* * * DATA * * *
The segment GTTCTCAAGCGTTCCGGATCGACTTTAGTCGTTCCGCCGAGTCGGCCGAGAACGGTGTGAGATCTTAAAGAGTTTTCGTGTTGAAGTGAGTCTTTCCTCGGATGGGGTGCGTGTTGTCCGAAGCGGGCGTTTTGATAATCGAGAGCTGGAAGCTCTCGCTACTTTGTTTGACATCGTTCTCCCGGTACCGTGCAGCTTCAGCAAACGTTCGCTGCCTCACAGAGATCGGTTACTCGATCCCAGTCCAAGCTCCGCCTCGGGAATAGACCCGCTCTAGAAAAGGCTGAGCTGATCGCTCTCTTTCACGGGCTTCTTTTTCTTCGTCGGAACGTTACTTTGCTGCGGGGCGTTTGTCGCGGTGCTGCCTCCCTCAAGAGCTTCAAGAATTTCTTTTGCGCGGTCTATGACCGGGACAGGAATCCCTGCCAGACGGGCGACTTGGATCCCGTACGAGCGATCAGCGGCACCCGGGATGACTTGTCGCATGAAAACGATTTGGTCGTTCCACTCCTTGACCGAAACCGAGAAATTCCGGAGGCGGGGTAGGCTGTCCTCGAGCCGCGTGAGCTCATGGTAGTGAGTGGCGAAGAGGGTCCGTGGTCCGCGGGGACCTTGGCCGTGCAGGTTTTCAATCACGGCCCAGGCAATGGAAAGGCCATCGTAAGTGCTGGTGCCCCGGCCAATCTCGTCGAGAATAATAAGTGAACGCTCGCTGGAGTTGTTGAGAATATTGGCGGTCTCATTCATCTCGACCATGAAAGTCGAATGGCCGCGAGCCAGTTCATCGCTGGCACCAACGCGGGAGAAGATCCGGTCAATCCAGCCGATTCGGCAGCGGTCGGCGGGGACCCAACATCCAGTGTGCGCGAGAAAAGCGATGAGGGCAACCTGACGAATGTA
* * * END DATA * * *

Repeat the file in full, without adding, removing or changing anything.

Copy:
The segment GTTCTCAAGCGTTCCGGATCGACTTTAGTCGTTCCGCCGAGTCGGCCGAGAACGGTGTGAGATCTTAAAGAGTTTTCGTGTTGAAGTGAGTCTTTCCTCGGATGGGGTGCGTGTTGTCCGAAGCGGGCGTTTTGATAATCGAGAGCTGGAAGCTCTCGCTACTTTGTTTGACATCGTTCTCCCGGTACCGTGCAGCTTCAGCAAACGTTCGCTGCCTCACAGAGATCGGTTACTCGATCCCAGTCCAAGCTCCGCCTCGGGAATAGACCCGCTCTAGAAAAGGCTGAGCTGATCGCTCTCTTTCACGGGCTTCTTTTTCTTCGTCGGAACGTTACTTTGCTGCGGGGCGTTTGTCGCGGTGCTGCCTCCCTCAAGAGCTTCAAGAATTTCTTTTGCGCGGTCTATGACCGGGACAGGAATCCCTGCCAGACGGGCGACTTGGATCCCGTACGAGCGATCAGCGGCACCCGGGATGACTTGTCGCATGAAAACGATTTGGTCGTTCCACTCCTTGACCGAAACCGAGAAATTCCGGAGGCGGGGTAGGCTGTCCTCGAGCCGCGTGAGCTCATGGTAGTGAGTGGCGAAGAGGGTCCGTGGTCCGCGGGGACCTTGGCCGTGCAGGTTTTCAATCACGGCCCAGGCAATGGAAAGGCCATCGTAAGTGCTGGTGCCCCGGCCAATCTCGTCGAGAATAATAAGTGAACGCTCGCTGGAGTTGTTGAGAATATTGGCGGTCTCATTCATCTCGACCATGAAAGTCGAATGGCCGCGAGCCAGTTCATCGCTGGCACCAACGCGGGAGAAGATCCGGTCAATCCAGCCGATTCGGCAGCGGTCGGCGGGGACCCAACATCCAGTGTGCGCGAGAAAAGCGATGAGGGCAACCTGACGAATGTA